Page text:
Now after that title at least one person is going “why do I need to praise etiquette in a graveyard!?” . They’d have a right to think that since to most people a graveyard is just a lot of dirt with dozens to hundreds of interred corpses there in. However to those of us that believe that spirits do reside in the place of their rest I believe there should be some form of polite conduct.
“polite conduct? what do you mean?” What I mean is that one should think of a graveyard like one would a large apartment complex. Many rooms with many people in them. Most wold enjoy their apartment complex to remain nice and to be respected since most people would like their home to be respected in some form. It can be as simple as a compliment or picking up a spare piece of trash from a careless tenant that may not care as much.
Now then take complex and turn it into a graveyard and replace all the doors with tombstones. Though the dead may not speak directly all the time a little consideration of their “home” is still nice. With this said there are very simple rules for graveyard etiquette.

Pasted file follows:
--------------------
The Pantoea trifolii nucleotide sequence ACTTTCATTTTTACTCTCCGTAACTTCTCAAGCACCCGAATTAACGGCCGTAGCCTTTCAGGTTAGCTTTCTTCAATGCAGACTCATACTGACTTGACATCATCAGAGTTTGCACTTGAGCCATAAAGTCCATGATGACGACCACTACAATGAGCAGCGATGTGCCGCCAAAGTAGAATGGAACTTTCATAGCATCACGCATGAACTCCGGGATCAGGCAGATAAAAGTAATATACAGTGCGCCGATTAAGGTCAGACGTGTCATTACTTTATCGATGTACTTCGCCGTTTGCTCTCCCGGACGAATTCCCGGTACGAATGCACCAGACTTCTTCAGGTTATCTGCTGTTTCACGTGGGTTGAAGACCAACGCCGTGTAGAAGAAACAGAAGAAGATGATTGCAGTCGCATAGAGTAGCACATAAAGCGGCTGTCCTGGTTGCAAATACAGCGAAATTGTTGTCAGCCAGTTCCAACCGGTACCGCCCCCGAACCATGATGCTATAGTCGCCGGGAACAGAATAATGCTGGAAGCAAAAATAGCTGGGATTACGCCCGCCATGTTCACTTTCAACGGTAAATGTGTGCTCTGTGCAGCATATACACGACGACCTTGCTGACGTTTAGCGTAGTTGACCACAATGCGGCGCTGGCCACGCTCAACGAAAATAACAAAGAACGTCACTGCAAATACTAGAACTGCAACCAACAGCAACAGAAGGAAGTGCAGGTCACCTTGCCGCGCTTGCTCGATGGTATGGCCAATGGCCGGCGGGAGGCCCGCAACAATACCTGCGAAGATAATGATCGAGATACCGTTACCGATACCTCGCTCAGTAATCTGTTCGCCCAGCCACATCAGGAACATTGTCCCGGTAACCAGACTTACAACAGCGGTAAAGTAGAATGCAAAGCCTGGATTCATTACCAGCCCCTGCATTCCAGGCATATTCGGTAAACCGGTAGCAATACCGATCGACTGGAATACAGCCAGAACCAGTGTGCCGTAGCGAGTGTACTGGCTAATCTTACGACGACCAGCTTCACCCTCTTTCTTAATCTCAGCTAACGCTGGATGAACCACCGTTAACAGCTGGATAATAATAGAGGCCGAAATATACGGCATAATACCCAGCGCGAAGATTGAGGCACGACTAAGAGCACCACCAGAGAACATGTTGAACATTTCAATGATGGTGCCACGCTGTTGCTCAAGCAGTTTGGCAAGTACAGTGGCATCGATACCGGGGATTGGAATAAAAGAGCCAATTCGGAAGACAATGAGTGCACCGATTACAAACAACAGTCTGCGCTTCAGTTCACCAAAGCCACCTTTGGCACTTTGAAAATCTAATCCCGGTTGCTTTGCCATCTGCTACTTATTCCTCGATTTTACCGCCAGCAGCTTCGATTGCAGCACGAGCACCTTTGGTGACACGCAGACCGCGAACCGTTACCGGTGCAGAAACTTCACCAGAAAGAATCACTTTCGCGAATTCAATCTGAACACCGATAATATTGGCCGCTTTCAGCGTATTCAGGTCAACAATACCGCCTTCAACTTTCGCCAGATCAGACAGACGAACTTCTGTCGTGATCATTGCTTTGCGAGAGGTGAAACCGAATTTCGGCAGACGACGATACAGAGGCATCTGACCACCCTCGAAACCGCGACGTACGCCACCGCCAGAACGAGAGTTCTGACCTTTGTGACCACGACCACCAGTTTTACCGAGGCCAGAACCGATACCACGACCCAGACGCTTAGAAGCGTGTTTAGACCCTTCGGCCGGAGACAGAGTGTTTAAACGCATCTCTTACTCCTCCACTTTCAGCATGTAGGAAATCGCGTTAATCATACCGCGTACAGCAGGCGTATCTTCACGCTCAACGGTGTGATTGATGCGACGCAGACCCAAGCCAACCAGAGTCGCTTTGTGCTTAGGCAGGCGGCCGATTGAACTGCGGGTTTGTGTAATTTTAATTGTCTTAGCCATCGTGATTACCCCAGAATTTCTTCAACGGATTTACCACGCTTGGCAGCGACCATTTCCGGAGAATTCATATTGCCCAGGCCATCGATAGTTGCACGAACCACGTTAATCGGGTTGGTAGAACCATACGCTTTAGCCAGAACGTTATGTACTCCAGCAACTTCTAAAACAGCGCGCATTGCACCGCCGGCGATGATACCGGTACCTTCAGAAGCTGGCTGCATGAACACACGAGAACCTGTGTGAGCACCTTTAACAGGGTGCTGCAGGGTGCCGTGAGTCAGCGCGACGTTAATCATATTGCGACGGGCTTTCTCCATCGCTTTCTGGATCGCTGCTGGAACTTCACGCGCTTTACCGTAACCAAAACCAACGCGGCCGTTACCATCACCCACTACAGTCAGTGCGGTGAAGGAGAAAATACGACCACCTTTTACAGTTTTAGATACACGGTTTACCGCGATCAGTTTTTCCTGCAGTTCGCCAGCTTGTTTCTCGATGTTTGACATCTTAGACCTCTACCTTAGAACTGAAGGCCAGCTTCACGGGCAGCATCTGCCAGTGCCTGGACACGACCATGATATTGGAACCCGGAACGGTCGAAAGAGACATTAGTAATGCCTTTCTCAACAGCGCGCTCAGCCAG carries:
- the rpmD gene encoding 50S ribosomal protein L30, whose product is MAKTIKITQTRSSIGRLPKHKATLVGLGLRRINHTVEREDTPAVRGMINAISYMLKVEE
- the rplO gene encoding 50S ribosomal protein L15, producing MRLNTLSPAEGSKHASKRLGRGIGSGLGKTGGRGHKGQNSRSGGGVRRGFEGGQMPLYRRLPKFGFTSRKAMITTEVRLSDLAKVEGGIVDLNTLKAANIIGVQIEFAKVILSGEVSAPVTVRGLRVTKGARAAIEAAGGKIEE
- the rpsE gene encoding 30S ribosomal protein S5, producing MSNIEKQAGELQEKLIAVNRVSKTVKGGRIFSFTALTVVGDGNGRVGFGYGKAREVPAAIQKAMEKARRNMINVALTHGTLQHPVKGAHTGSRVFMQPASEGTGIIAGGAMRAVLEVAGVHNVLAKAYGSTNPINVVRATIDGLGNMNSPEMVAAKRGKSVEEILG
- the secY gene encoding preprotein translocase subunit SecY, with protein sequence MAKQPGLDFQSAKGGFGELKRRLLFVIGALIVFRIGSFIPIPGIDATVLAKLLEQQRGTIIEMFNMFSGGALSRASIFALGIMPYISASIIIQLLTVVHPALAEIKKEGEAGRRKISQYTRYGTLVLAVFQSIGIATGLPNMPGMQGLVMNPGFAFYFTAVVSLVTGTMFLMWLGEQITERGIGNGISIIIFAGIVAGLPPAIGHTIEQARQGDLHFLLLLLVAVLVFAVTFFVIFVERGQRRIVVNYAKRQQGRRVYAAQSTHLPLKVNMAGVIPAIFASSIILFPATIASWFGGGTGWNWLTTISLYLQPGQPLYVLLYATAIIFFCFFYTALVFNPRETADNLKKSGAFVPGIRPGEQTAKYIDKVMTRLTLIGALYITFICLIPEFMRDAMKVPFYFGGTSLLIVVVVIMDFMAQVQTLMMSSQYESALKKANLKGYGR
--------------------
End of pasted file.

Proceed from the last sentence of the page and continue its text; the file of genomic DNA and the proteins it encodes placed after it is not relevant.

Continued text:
One: If it’s a nice and warm day and it hasn’t rained take off your socks and shoes. This might be the strangest of all the ones I’ll list. For this I place myself as one of the many denizens of the grave yard. I wouldn’t exactly be pleased if someone stepped over me with dog crap on their shoe, regardless of my pushing up daisies position. To bring back the complex example would anyone where muddy shoes on a rug or carpet?
Two: This one I believe to be a given since a hefty fine follows it if the perpetrator is caught. Vandalizing a grave is no different than someone breaking into a house and ransacking the rooms within. In short don’t spray paint a unicorn on a tombstone (or anything else for that matter) or shove them over.
Three: Another given is don’t leave trash behind since no one likes a messy house guest.
Four: The last one here. Be respectful of the residents at all times. A lot of people go into cemeteries for a quick ghost hunt for a thrill but neglect that, although dead, the residents still have feelings. To add on no going to the cemetery drunk or high. If friends don’t enjoy surprise visits from inebriated guests, I doubt the spirits would either.
I know aside from the first one a majority of these should be common sense to anyone entering a graveyard. I just felt that a little etiquette list might help people remember them. After all we may all have common sense but will often need reminders to help us remember that.
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